Illness and reintegration
Wij begrijpen dat ziekte en re-integratie complexe uitdagingen kunnen zijn. Vaak weten werkgevers en werknemers niet precies wat de rechten en plichten zijn bij langdurige ziekte. Heb je vragen over ziekte, verplichtingen uit de Wet verbetering poortwachter of het voorkomen van loonsancties? Ons team staat klaar om je te adviseren en ondersteunen in een dergelijke situatie, met aandacht voor jouw specifieke behoeften.
Rights and obligations in the event of long-term illness
You are ill and that is very annoying. Does this mean you can’t work or only work part-time? The consequences for your income and reintegration depend on your situation. All previously discussed rights and obligations are laid down in the Gatekeeper Improvement Act. This law was established to reduce the number of long-term sick employees by intervening quickly and efficiently. All rights and obligations that employee and employer have in the event of illness are laid down in it. This includes matters such as drawing up an Action Plan (PoA) and keeping a reintegration file.
As an employer, you have a number of obligations when an employee is sick for a long time. You must make an effort to reintegrate the employee into your company. You do this, for example, by agreeing with the employee that he or she will work fewer hours or have a different set of tasks. You must also continue to pay at least 70% of the salary during the first two years. You may not dismiss an employee based on illness during the first two years. However, you may dismiss the employee for another reason
Reintegration obligations employer in case of illness
Obligations of employees in case of illness
As an employee, you are entitled to at least 70% of your salary during the first two years of illness. An employer must therefore continue to pay you, even if you are not at work. Also, your employer may not dismiss you during the first two years of illness, unless there is another reason than the disease. Furthermore, you are obliged to make an effort to reintegrate.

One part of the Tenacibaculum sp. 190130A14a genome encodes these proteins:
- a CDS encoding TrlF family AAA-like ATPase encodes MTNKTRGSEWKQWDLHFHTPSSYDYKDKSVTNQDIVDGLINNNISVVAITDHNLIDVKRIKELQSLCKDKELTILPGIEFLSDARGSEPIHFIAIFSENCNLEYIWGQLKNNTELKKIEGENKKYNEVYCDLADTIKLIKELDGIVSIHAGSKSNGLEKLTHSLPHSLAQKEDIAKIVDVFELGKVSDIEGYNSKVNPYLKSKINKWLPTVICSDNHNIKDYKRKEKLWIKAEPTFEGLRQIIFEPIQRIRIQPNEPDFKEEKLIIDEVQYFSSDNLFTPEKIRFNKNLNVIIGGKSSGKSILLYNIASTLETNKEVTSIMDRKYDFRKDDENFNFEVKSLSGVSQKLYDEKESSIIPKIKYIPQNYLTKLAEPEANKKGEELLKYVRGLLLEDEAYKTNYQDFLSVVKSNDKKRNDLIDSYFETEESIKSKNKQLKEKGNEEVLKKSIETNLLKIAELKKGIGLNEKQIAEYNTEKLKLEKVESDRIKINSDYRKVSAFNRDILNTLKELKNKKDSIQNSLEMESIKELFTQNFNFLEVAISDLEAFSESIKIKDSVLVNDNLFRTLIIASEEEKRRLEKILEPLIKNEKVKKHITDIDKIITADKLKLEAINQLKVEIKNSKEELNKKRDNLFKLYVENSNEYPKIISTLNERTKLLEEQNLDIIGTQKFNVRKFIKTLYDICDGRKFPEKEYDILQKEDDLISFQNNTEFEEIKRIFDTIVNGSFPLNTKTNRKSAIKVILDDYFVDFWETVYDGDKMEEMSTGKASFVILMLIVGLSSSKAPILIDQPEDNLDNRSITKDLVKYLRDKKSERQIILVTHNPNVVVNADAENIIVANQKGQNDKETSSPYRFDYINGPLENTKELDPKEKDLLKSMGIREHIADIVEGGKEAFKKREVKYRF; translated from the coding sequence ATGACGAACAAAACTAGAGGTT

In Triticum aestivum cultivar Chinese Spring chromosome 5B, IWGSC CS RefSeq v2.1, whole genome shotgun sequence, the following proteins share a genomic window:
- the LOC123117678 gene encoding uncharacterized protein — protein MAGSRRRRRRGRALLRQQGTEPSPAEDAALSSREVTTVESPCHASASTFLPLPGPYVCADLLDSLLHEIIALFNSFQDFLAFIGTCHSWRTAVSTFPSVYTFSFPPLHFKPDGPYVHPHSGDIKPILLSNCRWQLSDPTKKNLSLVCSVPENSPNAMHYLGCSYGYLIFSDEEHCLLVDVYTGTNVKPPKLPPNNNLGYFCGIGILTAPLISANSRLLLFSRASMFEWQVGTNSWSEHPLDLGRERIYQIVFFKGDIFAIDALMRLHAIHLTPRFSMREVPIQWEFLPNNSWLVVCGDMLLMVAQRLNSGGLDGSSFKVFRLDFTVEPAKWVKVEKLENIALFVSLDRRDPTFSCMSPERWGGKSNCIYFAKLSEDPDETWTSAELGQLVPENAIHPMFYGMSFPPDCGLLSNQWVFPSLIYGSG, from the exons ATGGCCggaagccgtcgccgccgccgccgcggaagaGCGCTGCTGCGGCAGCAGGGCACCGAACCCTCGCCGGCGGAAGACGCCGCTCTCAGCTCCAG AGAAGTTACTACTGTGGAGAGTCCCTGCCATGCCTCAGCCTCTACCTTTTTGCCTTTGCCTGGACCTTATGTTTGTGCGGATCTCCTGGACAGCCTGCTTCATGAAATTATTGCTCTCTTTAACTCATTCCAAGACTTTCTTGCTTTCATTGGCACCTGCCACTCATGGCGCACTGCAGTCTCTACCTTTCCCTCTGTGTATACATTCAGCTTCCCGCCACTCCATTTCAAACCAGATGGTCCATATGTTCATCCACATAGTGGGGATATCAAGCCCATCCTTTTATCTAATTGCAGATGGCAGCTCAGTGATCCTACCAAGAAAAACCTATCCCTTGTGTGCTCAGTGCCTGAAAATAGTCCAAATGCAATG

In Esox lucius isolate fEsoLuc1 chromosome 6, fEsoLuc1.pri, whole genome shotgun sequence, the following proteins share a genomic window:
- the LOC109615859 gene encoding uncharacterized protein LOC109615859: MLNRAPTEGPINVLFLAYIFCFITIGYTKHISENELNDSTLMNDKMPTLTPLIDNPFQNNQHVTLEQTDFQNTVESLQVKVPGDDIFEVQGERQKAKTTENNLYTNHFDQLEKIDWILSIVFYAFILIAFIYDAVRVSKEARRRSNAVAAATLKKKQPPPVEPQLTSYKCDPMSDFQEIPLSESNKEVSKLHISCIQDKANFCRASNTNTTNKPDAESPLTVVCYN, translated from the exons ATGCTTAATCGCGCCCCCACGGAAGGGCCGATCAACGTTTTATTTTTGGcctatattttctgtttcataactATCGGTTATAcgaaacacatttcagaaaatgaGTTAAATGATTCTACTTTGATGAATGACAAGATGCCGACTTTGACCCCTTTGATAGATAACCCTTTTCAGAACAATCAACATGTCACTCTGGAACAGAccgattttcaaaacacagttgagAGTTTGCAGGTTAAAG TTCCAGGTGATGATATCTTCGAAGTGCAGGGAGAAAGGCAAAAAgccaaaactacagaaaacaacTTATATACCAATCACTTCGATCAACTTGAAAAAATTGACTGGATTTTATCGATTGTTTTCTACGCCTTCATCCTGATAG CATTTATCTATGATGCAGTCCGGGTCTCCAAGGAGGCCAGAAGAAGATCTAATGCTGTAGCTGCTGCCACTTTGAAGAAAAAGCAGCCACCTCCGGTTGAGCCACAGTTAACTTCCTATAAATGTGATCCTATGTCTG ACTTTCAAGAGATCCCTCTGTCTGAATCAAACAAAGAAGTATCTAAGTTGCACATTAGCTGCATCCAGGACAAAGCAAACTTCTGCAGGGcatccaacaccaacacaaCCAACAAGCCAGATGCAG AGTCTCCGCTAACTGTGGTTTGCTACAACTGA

Conflict during illness
Both employee and employer can request an expert opinion from the UWV when conflicts arise during the reintegration. It may happen that an employer believes that the employee is not making enough effort to reintegrate during illness. When the UWV agrees, an employer may impose sanctions, such as stopping the salary. It may also happen that an employee believes that the employer is not doing enough to reintegrate. Also then an expert opinion can be requested. If the UWV judges that the employee is right, the employer receives a wage penalty. This means that the time in which the wages must continue to be paid, will be extended. This is often a year or even longer.
“Coming together is the beginning. Keeping together is progress. Working together is success.”
In the Netherlands, no fixed maximum period for reintegration has been set, as the duration of reintegration strongly depends on the employee's individual situation, the nature of the illness or disability, and the possibilities for recovery and reintegration. Reintegration aims to help the employee return to work in a way that is appropriate to his or her health situation.